‘ This is frightful. Neal Dow, who a few years ago was not content unless all mankind foreswore eternal enmity to mint juleps and all other ‘"peculiar sanities"’ compounded by liquor sellers; Neal Dow, who called out the police of Portland to shut up the liquor shops; Neal Dow, who was never weary of poking his nose into other people's business, like a true New Englander; Neal Dow succumbing before the seductive influences of a mint julep. Oh! tell it not in Gath, and proclaim it not in New England.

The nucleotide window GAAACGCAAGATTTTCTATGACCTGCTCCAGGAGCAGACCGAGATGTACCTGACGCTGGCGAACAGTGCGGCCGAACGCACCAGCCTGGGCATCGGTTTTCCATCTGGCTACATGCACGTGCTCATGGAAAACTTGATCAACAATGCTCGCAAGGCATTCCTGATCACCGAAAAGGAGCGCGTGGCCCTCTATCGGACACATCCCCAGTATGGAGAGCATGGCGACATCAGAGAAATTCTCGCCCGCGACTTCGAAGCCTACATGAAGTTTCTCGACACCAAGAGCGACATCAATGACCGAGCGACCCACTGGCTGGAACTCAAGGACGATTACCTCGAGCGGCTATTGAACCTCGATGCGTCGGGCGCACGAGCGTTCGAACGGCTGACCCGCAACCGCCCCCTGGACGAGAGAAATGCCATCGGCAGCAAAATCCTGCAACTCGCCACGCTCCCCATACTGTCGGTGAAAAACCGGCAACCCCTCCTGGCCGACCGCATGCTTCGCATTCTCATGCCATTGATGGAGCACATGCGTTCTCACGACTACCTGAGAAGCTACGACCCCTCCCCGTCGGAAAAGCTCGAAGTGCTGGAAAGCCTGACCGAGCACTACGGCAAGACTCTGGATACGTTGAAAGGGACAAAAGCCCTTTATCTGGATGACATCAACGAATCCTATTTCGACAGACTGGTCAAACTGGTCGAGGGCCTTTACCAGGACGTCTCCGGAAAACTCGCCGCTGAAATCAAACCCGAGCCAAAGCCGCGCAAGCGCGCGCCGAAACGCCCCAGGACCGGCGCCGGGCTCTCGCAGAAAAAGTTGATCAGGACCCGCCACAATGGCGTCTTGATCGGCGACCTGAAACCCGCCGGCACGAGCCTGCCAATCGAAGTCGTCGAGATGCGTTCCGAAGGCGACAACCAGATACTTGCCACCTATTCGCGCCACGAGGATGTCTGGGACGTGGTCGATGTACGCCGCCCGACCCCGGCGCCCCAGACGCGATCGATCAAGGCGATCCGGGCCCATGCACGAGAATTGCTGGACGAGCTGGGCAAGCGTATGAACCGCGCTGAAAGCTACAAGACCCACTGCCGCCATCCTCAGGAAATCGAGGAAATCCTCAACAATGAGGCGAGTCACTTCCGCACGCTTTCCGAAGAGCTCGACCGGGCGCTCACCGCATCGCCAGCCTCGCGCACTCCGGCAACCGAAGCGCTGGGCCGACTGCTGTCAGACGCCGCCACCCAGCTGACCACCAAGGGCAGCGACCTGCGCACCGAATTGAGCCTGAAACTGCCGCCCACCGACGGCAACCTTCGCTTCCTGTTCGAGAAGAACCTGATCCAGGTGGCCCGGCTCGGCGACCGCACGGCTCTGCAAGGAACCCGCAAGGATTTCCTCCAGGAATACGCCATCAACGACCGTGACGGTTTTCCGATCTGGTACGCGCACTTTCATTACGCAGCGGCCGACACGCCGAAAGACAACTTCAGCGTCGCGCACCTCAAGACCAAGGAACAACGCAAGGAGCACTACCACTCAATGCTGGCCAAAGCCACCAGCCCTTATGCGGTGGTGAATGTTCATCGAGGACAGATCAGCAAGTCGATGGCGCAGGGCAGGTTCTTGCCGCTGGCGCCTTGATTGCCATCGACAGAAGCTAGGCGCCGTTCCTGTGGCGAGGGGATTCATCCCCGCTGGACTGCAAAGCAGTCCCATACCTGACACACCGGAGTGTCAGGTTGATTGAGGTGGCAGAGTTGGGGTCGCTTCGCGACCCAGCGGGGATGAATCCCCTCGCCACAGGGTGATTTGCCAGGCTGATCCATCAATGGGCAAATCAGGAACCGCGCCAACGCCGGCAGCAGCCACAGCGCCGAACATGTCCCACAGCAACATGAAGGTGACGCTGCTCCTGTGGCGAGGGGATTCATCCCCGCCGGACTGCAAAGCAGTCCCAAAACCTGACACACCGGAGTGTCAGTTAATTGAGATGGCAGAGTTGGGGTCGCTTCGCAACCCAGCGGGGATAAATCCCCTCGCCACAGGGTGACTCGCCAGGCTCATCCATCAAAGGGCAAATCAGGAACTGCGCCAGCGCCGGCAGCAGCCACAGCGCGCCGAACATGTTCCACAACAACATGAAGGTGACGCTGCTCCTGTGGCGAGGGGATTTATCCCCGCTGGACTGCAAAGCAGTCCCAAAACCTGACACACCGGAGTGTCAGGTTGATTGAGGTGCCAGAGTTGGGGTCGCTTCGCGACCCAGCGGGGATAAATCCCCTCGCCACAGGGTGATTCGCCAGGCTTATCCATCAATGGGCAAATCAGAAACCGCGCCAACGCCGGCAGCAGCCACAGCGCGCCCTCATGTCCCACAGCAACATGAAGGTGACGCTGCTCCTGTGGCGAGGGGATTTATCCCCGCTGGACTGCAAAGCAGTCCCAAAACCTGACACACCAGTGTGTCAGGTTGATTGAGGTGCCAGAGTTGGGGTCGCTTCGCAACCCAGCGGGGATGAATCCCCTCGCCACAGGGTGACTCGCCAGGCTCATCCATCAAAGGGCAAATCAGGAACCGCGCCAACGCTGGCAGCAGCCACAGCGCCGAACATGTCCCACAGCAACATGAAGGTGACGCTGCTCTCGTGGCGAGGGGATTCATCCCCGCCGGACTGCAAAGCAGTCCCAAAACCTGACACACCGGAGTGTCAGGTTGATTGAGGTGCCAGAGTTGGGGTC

General Pope's plan.

A gentleman lately in Washington reports to us what he heard Gen. Pope say a few days ago, in regard to one of the questions now before the public: ‘"I want to kill'em; they have got to be killed, and it is not for me to care what the color of the man is who will help me to put an end to them; so bring on your niggers; if they will fight, they shall have a chance!" ’ Sensible Pope, you propose to make war, and you will win!--Boston Trav.